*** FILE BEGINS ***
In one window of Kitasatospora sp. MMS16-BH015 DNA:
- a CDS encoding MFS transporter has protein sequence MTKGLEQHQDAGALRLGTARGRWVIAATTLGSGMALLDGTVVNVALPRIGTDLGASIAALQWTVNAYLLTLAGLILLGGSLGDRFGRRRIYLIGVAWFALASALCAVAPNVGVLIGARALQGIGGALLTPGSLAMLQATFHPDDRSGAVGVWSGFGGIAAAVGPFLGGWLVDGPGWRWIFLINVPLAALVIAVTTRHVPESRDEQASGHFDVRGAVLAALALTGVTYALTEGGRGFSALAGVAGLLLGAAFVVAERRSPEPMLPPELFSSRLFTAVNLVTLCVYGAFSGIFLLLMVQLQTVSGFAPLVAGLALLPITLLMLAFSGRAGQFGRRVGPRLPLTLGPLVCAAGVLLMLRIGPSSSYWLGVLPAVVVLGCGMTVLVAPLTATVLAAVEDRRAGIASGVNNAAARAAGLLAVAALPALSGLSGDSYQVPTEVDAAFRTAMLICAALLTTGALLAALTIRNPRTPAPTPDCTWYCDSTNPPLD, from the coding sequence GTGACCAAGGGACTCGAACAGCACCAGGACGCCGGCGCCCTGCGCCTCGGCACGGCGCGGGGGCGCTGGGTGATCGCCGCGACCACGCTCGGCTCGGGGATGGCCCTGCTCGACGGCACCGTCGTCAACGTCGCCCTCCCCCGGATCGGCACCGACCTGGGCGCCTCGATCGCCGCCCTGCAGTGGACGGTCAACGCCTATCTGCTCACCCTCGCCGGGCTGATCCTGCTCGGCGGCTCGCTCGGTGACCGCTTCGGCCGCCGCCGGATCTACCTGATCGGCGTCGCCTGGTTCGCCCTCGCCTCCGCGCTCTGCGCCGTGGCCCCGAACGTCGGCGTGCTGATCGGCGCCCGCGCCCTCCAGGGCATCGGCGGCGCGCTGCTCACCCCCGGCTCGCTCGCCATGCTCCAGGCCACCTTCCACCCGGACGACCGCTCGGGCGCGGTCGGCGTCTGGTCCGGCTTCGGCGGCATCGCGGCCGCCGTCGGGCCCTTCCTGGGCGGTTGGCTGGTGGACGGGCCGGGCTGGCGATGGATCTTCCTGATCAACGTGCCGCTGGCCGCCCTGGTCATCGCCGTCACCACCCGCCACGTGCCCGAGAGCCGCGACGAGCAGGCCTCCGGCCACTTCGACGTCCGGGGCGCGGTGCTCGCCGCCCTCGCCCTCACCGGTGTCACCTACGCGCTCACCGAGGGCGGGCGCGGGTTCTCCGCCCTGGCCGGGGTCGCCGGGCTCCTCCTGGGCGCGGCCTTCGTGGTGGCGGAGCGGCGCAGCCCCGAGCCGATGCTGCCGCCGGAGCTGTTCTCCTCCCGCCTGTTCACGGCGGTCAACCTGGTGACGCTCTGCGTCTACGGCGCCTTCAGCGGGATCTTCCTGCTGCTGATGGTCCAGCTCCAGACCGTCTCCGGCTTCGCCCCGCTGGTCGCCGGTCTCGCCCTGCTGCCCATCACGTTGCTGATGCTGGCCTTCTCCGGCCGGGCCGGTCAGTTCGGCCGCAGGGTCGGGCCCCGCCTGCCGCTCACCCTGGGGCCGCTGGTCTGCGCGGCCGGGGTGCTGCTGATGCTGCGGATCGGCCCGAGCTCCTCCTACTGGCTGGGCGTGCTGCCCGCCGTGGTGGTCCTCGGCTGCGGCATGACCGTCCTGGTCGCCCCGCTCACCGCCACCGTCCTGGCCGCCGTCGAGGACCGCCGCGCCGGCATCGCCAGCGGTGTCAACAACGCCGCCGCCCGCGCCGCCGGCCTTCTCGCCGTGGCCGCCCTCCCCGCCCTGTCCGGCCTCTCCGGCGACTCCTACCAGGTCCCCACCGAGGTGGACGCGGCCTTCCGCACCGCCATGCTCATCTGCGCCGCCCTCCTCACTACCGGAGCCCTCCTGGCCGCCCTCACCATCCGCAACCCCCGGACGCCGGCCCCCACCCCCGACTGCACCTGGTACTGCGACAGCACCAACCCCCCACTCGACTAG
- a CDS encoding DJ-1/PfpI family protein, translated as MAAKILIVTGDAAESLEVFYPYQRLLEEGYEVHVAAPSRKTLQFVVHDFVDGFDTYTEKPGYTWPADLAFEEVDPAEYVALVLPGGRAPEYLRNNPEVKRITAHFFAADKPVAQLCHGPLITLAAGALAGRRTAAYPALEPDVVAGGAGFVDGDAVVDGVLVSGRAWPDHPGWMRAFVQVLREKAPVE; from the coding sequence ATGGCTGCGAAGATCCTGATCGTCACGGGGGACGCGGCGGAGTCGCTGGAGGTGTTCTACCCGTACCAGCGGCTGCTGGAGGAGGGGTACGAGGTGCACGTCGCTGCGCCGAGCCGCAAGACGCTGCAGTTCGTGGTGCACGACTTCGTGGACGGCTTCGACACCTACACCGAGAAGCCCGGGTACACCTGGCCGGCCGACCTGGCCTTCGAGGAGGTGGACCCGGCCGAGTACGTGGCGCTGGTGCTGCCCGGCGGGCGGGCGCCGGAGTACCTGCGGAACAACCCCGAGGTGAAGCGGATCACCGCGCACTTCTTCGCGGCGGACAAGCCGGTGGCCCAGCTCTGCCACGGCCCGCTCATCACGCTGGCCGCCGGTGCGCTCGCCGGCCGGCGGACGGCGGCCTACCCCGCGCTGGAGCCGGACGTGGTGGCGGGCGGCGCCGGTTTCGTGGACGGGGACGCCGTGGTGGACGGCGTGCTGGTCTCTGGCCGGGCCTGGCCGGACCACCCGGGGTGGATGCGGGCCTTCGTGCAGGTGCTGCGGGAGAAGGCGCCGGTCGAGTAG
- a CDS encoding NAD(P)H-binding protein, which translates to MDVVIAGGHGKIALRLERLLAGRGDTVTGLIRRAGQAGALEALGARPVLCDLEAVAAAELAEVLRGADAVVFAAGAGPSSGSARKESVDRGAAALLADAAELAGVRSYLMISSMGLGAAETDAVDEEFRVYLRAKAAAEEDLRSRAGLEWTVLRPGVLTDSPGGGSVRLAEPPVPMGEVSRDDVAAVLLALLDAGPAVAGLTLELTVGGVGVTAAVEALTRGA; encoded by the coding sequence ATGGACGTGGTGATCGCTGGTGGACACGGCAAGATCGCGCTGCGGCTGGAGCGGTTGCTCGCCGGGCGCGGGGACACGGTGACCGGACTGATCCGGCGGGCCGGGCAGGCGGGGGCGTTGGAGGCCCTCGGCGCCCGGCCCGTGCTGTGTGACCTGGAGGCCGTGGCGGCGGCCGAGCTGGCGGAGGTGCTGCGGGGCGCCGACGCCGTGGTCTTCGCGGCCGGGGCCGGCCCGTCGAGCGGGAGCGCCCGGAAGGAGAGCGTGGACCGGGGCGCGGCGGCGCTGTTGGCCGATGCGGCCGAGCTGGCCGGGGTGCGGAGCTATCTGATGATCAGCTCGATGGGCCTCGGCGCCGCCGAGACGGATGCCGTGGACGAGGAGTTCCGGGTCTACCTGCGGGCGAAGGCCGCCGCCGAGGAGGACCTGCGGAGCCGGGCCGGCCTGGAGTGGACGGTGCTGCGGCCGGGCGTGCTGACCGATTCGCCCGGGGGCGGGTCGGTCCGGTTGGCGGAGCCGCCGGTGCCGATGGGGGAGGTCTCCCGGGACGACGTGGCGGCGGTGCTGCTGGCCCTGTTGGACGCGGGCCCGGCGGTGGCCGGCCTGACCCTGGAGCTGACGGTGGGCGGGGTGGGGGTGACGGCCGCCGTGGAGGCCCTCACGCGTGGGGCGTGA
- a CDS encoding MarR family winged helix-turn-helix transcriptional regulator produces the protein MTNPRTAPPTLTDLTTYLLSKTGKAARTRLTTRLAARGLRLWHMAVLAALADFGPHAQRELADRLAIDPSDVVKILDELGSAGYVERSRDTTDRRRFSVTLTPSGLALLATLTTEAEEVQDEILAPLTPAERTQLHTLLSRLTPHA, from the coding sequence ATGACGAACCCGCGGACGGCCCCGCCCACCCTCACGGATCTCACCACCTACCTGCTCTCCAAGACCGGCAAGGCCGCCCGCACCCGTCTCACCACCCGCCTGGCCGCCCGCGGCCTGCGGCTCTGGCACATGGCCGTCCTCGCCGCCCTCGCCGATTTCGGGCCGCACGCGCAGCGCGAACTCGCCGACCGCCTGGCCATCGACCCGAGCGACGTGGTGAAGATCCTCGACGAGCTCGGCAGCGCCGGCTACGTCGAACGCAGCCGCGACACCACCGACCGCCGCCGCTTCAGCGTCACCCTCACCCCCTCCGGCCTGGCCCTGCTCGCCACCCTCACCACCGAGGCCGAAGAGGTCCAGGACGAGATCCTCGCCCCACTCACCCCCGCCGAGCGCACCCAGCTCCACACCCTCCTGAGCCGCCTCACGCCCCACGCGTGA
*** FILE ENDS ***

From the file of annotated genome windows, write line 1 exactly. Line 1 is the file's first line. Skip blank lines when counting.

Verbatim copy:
In one window of Kitasatospora sp. MMS16-BH015 DNA: